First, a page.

She went from the street to the shelter to our home, where she finally thrived, and, now, she shows gratitude daily for the simplest things. There is something about a rescue dog that is really special. They know that they've made it when they simply have a roof over their head, a cozy bed, and food to eat each day. Add a little love into that mix and their life is complete (plus, maybe a treat or two — ask Mariposa). Dogs are great examples of how the simplest things in life can also be the greatest joys of life. Here are 13 ways to be happy and healthy as learned from Mariposa and the shelter dogs we have fostered over the years.


Here are 13 ways to be happy and healthy, in the eyes of a rescue dog:


1. Get outside and soak up the sunshine.

When the sun is shining, Mariposa takes a moment to go outside and lay in the grass. Sometimes it's only 5 minutes, but it appears to be enough to lift her spirits. Takeaway: Pause for a few minutes out of each day to soak up some sunshine. Getting some sunshine can help to produce vitamin D, boost mood, sleep better, and reset the mind.

dog looking out a balcony in los angeles
Mariposa enjoying the view during our recent trip to Los Angeles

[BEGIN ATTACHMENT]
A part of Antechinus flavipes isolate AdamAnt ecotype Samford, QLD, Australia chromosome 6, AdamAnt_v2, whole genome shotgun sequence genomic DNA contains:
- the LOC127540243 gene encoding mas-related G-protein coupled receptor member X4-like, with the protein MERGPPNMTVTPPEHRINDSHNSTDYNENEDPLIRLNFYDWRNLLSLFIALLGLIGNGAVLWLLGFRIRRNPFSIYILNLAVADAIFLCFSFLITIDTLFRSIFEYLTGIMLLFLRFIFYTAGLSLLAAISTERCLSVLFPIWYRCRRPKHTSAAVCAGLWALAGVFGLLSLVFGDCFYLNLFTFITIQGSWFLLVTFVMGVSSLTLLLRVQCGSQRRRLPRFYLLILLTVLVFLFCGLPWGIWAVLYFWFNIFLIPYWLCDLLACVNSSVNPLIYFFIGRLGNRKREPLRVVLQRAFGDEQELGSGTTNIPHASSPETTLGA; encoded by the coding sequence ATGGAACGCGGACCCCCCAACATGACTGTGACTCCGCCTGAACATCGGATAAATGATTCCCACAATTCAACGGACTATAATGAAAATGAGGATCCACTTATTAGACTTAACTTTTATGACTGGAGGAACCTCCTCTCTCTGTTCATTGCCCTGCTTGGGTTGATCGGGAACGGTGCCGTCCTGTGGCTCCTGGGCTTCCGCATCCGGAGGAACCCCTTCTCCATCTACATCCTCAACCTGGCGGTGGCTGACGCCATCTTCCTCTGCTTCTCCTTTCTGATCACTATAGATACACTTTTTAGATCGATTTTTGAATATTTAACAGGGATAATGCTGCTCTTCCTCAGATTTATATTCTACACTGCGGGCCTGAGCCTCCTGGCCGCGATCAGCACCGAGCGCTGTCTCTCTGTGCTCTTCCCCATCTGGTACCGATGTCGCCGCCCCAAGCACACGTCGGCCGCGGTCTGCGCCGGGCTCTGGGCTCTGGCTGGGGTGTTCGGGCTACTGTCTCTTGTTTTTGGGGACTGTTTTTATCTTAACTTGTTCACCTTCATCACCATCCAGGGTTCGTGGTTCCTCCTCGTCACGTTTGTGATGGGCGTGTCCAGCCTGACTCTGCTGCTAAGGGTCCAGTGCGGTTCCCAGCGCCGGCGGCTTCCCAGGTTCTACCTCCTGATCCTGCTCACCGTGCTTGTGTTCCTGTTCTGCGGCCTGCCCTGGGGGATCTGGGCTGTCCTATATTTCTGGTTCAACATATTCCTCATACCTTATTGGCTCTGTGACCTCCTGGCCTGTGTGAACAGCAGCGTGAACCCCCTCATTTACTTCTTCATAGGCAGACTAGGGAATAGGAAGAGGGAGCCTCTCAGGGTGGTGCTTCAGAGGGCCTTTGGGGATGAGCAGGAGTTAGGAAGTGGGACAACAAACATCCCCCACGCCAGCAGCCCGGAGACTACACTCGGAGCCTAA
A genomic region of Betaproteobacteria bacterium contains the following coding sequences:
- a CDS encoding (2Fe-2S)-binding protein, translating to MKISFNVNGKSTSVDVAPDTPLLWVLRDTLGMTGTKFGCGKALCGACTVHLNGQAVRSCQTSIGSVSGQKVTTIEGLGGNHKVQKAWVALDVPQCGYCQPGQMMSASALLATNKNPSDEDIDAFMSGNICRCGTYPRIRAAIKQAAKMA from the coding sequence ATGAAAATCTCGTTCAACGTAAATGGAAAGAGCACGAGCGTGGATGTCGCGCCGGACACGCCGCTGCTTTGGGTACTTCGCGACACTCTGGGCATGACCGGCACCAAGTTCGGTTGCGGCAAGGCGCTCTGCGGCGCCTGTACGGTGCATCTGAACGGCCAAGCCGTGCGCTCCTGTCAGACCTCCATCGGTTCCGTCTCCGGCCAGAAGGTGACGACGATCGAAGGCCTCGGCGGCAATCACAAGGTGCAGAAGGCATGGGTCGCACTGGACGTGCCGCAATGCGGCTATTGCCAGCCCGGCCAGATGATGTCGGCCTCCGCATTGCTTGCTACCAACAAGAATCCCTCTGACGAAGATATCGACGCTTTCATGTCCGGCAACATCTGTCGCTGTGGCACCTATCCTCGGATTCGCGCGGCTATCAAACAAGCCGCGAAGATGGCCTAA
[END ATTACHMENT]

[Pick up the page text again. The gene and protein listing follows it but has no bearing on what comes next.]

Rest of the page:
2. Roll down the windows and let the wind blow in your face.

This is probably every dog's favorite activity! There's nothing better then riding in the car and allowing some fresh air into the space. Takeaway: When you need a little pick-me-up, walk outside or roll down the car windows to let the fresh air awaken your senses and help you feel more alert.


3. Listen.

Ever notice how a dog's ears perk up with every sound or how their head tilts when you talk to them? Their listening skills are on point (along with their sniffers)! Takeaway: Listen to others and be present while they're talking. Even when you're not in conversation, intentionally notice the sounds in your environment. You might notice your neighborhood sounds, the refrigerator making noise, or perhaps it's just the sound of silence. Taking a moment of silence and intimately noticing sounds in your environment can also transform you into a state of meditation.